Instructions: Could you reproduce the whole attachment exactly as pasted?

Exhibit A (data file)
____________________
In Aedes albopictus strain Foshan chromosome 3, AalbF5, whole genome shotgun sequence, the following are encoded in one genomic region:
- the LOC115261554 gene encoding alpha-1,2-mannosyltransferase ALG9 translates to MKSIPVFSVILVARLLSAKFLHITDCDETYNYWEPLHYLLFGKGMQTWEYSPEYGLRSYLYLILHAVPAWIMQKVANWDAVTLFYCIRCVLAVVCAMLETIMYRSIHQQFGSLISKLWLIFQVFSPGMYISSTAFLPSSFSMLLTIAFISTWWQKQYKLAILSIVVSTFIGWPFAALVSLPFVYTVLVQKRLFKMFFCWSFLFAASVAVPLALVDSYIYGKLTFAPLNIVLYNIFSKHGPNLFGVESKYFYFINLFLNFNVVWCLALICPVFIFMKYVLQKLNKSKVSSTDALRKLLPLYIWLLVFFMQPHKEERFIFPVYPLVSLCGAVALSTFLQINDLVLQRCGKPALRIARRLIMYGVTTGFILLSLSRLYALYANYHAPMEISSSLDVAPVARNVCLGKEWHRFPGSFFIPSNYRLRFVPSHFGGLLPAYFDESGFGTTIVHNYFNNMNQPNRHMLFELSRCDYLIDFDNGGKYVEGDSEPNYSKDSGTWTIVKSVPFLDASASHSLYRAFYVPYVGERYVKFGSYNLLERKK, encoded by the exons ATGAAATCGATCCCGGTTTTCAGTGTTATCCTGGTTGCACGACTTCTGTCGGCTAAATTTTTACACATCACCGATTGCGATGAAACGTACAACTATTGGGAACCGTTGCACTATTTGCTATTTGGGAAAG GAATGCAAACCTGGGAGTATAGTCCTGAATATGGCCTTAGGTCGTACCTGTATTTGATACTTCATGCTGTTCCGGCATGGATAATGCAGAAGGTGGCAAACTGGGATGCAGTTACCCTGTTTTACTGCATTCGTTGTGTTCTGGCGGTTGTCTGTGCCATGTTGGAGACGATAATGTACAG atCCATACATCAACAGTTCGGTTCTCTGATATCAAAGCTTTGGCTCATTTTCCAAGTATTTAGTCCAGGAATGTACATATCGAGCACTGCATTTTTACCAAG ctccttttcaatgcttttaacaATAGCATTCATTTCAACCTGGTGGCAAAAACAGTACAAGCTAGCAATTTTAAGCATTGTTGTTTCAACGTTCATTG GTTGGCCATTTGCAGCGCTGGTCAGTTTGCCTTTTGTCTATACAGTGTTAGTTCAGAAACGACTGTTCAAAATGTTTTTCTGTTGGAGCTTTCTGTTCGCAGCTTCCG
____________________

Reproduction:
In Aedes albopictus strain Foshan chromosome 3, AalbF5, whole genome shotgun sequence, the following are encoded in one genomic region:
- the LOC115261554 gene encoding alpha-1,2-mannosyltransferase ALG9 translates to MKSIPVFSVILVARLLSAKFLHITDCDETYNYWEPLHYLLFGKGMQTWEYSPEYGLRSYLYLILHAVPAWIMQKVANWDAVTLFYCIRCVLAVVCAMLETIMYRSIHQQFGSLISKLWLIFQVFSPGMYISSTAFLPSSFSMLLTIAFISTWWQKQYKLAILSIVVSTFIGWPFAALVSLPFVYTVLVQKRLFKMFFCWSFLFAASVAVPLALVDSYIYGKLTFAPLNIVLYNIFSKHGPNLFGVESKYFYFINLFLNFNVVWCLALICPVFIFMKYVLQKLNKSKVSSTDALRKLLPLYIWLLVFFMQPHKEERFIFPVYPLVSLCGAVALSTFLQINDLVLQRCGKPALRIARRLIMYGVTTGFILLSLSRLYALYANYHAPMEISSSLDVAPVARNVCLGKEWHRFPGSFFIPSNYRLRFVPSHFGGLLPAYFDESGFGTTIVHNYFNNMNQPNRHMLFELSRCDYLIDFDNGGKYVEGDSEPNYSKDSGTWTIVKSVPFLDASASHSLYRAFYVPYVGERYVKFGSYNLLERKK, encoded by the exons ATGAAATCGATCCCGGTTTTCAGTGTTATCCTGGTTGCACGACTTCTGTCGGCTAAATTTTTACACATCACCGATTGCGATGAAACGTACAACTATTGGGAACCGTTGCACTATTTGCTATTTGGGAAAG GAATGCAAACCTGGGAGTATAGTCCTGAATATGGCCTTAGGTCGTACCTGTATTTGATACTTCATGCTGTTCCGGCATGGATAATGCAGAAGGTGGCAAACTGGGATGCAGTTACCCTGTTTTACTGCATTCGTTGTGTTCTGGCGGTTGTCTGTGCCATGTTGGAGACGATAATGTACAG atCCATACATCAACAGTTCGGTTCTCTGATATCAAAGCTTTGGCTCATTTTCCAAGTATTTAGTCCAGGAATGTACATATCGAGCACTGCATTTTTACCAAG ctccttttcaatgcttttaacaATAGCATTCATTTCAACCTGGTGGCAAAAACAGTACAAGCTAGCAATTTTAAGCATTGTTGTTTCAACGTTCATTG GTTGGCCATTTGCAGCGCTGGTCAGTTTGCCTTTTGTCTATACAGTGTTAGTTCAGAAACGACTGTTCAAAATGTTTTTCTGTTGGAGCTTTCTGTTCGCAGCTTCCG